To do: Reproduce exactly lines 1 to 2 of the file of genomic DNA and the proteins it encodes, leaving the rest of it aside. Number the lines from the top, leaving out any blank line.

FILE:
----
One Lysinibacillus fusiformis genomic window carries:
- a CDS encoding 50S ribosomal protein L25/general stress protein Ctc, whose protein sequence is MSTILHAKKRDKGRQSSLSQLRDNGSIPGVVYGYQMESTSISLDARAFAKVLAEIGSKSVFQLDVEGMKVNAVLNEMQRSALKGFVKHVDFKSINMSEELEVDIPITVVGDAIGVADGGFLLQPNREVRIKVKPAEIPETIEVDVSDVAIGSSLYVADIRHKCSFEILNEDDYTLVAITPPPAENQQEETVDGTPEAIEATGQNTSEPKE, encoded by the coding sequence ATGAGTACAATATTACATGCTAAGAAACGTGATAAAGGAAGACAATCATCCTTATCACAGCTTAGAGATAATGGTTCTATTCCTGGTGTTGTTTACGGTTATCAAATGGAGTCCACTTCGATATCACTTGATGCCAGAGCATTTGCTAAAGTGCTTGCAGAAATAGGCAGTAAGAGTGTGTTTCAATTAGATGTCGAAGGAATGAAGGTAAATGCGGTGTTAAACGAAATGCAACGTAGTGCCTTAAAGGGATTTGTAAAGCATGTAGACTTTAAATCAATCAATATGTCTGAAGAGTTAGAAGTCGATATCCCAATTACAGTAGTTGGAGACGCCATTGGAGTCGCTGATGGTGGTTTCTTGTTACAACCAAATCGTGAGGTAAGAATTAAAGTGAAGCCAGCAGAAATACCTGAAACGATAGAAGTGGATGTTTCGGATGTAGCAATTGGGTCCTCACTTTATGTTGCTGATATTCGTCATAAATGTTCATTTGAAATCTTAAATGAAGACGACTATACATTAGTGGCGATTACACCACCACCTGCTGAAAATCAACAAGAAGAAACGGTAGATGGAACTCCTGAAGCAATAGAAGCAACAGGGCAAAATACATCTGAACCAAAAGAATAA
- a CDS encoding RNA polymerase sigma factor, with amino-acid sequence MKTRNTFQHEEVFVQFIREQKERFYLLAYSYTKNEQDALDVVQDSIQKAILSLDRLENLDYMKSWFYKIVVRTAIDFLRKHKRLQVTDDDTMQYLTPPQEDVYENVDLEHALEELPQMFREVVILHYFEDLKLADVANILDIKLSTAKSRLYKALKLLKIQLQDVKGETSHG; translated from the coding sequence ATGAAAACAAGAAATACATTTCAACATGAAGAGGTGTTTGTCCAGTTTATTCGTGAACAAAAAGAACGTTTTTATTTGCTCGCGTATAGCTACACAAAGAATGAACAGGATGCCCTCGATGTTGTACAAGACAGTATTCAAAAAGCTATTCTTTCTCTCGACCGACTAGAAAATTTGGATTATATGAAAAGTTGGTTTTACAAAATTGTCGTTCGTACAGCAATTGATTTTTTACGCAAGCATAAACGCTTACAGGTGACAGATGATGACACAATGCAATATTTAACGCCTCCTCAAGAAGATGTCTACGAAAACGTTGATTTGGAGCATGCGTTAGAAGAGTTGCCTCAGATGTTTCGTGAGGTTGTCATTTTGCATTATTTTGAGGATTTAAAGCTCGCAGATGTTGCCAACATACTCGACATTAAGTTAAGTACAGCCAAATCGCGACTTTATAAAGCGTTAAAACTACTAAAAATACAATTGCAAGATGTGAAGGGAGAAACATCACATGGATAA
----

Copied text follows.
One Lysinibacillus fusiformis genomic window carries:
- a CDS encoding 50S ribosomal protein L25/general stress protein Ctc, whose protein sequence is MSTILHAKKRDKGRQSSLSQLRDNGSIPGVVYGYQMESTSISLDARAFAKVLAEIGSKSVFQLDVEGMKVNAVLNEMQRSALKGFVKHVDFKSINMSEELEVDIPITVVGDAIGVADGGFLLQPNREVRIKVKPAEIPETIEVDVSDVAIGSSLYVADIRHKCSFEILNEDDYTLVAITPPPAENQQEETVDGTPEAIEATGQNTSEPKE, encoded by the coding sequence ATGAGTACAATATTACATGCTAAGAAACGTGATAAAGGAAGACAATCATCCTTATCACAGCTTAGAGATAATGGTTCTATTCCTGGTGTTGTTTACGGTTATCAAATGGAGTCCACTTCGATATCACTTGATGCCAGAGCATTTGCTAAAGTGCTTGCAGAAATAGGCAGTAAGAGTGTGTTTCAATTAGATGTCGAAGGAATGAAGGTAAATGCGGTGTTAAACGAAATGCAACGTAGTGCCTTAAAGGGATTTGTAAAGCATGTAGACTTTAAATCAATCAATATGTCTGAAGAGTTAGAAGTCGATATCCCAATTACAGTAGTTGGAGACGCCATTGGAGTCGCTGATGGTGGTTTCTTGTTACAACCAAATCGTGAGGTAAGAATTAAAGTGAAGCCAGCAGAAATACCTGAAACGATAGAAGTGGATGTTTCGGATGTAGCAATTGGGTCCTCACTTTATGTTGCTGATATTCGTCATAAATGTTCATTTGAAATCTTAAATGAAGACGACTATACATTAGTGGCGATTACACCACCACCTGCTGAAAATCAACAAGAAGAAACGGTAGATGGAACTCCTGAAGCAATAGAAGCAACAGGGCAAAATACATCTGAACCAAAAGAATAA